Zimbabweans today join the rest of the world in commemorating 16 Days of Activism against Gender-Based Violence, spotlighting all forms of violence against women and girls.
The campaign runs until the 10th of December under the theme; “End Violence against Women and Girls Now; No to Child Marriages.”
Addressing journalists in Harare, Deputy Minister of Women’s Affairs, Community, Small and Medium Enterprises Development Jennifer Mhlanga said the main objective of the campaign is to amplify voices against different forms of GBV and to raise awareness on gender-based violence as a human rights issue.
Deputy Minister Mhlanga said the COVID-19 pandemic has exacerbated existing inequalities and disparities thus there has been an increase in reported cases of gender-based violence around the world and Zimbabwe have not been spared.
“The ZRP Victim Friendly Unit 4 153 Domestic Violence cases recorded between April to June this year. In the same period 1 289 rape cases were recorded and of these, 45 cases were perpetrated on people with disabilities for the disabled. The vulnerabilities faced by women, and girls living with disability can never be emphasised. It is like a double edged sword to the heart. One Stop Centres around administered by the Ministry recorded a total of 349 physical violence cases, 413 psychological violence, 874 sexual violence and 502 reported economic abuse.
“These were at the peak of the COVID-19 pandemic, but even before the crisis, Zimbabwe Republic Police statistics painted a grim picture of the prevalence of violence against women and girls in the country emerging data and reports from actors on the front line indicate that GBV is on the rise particularly child marriages” she said.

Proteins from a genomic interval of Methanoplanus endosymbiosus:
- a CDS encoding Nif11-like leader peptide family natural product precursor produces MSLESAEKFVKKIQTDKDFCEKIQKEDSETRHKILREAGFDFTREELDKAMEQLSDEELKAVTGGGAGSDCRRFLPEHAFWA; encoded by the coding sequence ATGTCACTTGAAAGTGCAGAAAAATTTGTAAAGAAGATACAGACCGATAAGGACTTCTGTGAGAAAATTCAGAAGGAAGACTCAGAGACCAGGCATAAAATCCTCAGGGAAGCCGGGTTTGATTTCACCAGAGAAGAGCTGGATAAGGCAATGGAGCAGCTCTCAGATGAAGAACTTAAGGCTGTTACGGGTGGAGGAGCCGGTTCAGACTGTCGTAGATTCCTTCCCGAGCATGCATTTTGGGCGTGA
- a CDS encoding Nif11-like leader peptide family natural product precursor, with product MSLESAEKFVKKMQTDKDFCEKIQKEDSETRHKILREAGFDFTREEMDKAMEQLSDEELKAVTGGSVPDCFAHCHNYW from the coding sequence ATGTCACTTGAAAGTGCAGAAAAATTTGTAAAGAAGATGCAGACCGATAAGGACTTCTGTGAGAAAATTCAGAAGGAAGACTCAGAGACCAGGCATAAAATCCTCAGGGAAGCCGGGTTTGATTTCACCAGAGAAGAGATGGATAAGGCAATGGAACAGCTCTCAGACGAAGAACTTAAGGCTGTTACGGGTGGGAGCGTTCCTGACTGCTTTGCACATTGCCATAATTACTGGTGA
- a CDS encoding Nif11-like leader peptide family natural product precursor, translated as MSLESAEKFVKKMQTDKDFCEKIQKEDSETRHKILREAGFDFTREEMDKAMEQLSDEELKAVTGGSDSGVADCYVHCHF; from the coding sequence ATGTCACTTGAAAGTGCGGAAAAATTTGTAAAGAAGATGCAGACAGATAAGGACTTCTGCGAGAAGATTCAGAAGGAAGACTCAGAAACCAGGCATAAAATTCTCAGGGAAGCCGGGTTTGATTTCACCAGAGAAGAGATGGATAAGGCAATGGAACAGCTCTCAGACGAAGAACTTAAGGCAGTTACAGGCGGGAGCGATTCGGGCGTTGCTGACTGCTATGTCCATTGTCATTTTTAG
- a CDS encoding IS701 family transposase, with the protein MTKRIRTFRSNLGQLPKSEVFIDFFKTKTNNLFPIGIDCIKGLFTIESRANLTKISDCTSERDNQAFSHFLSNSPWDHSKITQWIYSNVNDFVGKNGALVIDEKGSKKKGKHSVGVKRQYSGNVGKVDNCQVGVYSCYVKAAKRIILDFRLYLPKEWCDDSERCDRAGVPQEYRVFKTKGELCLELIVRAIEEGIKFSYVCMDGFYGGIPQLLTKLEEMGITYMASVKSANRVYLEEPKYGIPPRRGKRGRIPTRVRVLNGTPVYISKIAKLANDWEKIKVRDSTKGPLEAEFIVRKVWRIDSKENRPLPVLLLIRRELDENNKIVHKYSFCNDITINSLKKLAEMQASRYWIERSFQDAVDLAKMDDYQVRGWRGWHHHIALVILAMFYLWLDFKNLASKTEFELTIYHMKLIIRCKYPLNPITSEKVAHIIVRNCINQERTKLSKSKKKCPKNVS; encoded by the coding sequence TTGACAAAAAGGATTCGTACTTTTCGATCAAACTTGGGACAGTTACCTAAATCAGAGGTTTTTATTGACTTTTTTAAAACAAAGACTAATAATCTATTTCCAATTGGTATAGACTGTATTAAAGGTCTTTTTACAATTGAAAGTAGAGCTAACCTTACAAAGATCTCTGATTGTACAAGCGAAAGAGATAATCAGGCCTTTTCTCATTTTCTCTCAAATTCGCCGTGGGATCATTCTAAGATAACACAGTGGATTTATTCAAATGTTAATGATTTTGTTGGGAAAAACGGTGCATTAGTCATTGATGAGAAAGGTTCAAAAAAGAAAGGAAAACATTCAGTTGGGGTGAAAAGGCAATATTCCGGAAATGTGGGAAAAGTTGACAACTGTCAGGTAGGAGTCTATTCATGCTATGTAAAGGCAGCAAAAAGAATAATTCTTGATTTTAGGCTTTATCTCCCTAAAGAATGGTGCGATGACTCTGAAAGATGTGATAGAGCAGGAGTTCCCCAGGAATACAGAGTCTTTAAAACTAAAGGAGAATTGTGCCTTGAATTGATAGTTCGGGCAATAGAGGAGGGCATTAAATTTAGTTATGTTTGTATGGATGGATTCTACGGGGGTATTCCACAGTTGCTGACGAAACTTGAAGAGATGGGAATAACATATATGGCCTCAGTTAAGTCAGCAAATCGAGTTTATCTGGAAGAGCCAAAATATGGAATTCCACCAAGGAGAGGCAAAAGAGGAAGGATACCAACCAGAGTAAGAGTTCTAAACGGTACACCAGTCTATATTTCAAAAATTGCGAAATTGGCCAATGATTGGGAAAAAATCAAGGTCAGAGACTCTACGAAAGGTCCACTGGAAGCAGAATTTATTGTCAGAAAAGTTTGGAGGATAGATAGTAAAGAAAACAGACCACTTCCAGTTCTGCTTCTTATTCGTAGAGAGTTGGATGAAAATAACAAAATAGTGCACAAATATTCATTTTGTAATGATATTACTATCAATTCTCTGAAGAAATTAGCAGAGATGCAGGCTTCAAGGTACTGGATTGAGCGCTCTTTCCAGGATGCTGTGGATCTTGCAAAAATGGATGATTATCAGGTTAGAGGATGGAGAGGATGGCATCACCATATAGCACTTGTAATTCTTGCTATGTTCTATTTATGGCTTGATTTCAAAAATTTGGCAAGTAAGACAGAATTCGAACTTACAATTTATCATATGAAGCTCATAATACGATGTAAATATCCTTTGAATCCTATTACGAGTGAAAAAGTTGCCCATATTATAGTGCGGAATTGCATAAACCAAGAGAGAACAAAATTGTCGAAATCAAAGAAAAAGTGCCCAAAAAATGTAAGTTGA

She announced that a number of events have been scheduled as part of this year’s commemorations.
“This year’s commemorations will be embedded with the National Launch event being the Launch of the Epworth Safe Market as well as the Epworth One Stop Centre for survivors of Gender Based Violence, tomorrow the 25th of November.”
Acting UN Resident Coordinator Dr Alex Gasasira commended both Government and the UN for embracing the goal to mitigate violence against women
“Despite the challenges, it is also important to acknowledge successes. We take heart in the recent initiative by Government of Zimbabwe, the European Union Delegation and the United Nations in launching the High-Level Political Compact (HLPC) on Ending Gender-based Violence and Harmful Practices in Zimbabwe. This important milestone was achieved in late October through the Spotlight Initiative,” he said.
Several people lamented the COVID-19 pandemic saying it is the major contributor to the increase of GBV.
Sharon Fraser said gender-based violence increased especially during the COVID 19 lockdown, pre-existing toxic social norms and gender inequalities, economic and social stress caused by the COVID 19 pandemic.
Silent Mapuranga also said the restriction of movement and social isolation measures, have led to an increase in GBV.
Many women are in lockdown at home with their abusers while being cut off from normal support services.